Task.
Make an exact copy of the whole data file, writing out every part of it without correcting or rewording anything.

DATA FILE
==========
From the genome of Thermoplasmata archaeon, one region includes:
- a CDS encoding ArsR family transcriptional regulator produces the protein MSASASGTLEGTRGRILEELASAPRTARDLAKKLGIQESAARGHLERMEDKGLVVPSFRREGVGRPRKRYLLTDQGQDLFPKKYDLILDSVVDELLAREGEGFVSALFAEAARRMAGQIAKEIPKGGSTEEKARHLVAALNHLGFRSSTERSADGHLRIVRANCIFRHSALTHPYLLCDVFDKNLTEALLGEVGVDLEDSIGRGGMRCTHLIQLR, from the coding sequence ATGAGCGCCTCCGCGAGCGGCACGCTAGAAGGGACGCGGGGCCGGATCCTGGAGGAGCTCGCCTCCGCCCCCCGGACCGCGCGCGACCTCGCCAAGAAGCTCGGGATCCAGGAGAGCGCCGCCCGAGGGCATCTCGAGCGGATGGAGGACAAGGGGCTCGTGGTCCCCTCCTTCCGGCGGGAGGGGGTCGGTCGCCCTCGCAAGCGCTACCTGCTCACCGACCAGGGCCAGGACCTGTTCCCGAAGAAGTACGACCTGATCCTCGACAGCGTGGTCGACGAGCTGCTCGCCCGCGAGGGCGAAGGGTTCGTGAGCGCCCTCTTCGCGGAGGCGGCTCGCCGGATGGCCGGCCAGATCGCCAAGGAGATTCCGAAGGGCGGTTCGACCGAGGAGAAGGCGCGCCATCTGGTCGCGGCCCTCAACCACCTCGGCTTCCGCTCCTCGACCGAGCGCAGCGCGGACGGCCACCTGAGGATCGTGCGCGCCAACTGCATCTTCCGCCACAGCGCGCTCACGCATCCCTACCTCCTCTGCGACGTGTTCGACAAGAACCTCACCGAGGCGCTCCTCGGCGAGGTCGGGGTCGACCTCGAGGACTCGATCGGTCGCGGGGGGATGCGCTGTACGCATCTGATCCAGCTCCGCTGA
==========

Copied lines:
From the genome of Thermoplasmata archaeon, one region includes:
- a CDS encoding ArsR family transcriptional regulator produces the protein MSASASGTLEGTRGRILEELASAPRTARDLAKKLGIQESAARGHLERMEDKGLVVPSFRREGVGRPRKRYLLTDQGQDLFPKKYDLILDSVVDELLAREGEGFVSALFAEAARRMAGQIAKEIPKGGSTEEKARHLVAALNHLGFRSSTERSADGHLRIVRANCIFRHSALTHPYLLCDVFDKNLTEALLGEVGVDLEDSIGRGGMRCTHLIQLR, from the coding sequence ATGAGCGCCTCCGCGAGCGGCACGCTAGAAGGGACGCGGGGCCGGATCCTGGAGGAGCTCGCCTCCGCCCCCCGGACCGCGCGCGACCTCGCCAAGAAGCTCGGGATCCAGGAGAGCGCCGCCCGAGGGCATCTCGAGCGGATGGAGGACAAGGGGCTCGTGGTCCCCTCCTTCCGGCGGGAGGGGGTCGGTCGCCCTCGCAAGCGCTACCTGCTCACCGACCAGGGCCAGGACCTGTTCCCGAAGAAGTACGACCTGATCCTCGACAGCGTGGTCGACGAGCTGCTCGCCCGCGAGGGCGAAGGGTTCGTGAGCGCCCTCTTCGCGGAGGCGGCTCGCCGGATGGCCGGCCAGATCGCCAAGGAGATTCCGAAGGGCGGTTCGACCGAGGAGAAGGCGCGCCATCTGGTCGCGGCCCTCAACCACCTCGGCTTCCGCTCCTCGACCGAGCGCAGCGCGGACGGCCACCTGAGGATCGTGCGCGCCAACTGCATCTTCCGCCACAGCGCGCTCACGCATCCCTACCTCCTCTGCGACGTGTTCGACAAGAACCTCACCGAGGCGCTCCTCGGCGAGGTCGGGGTCGACCTCGAGGACTCGATCGGTCGCGGGGGGATGCGCTGTACGCATCTGATCCAGCTCCGCTGA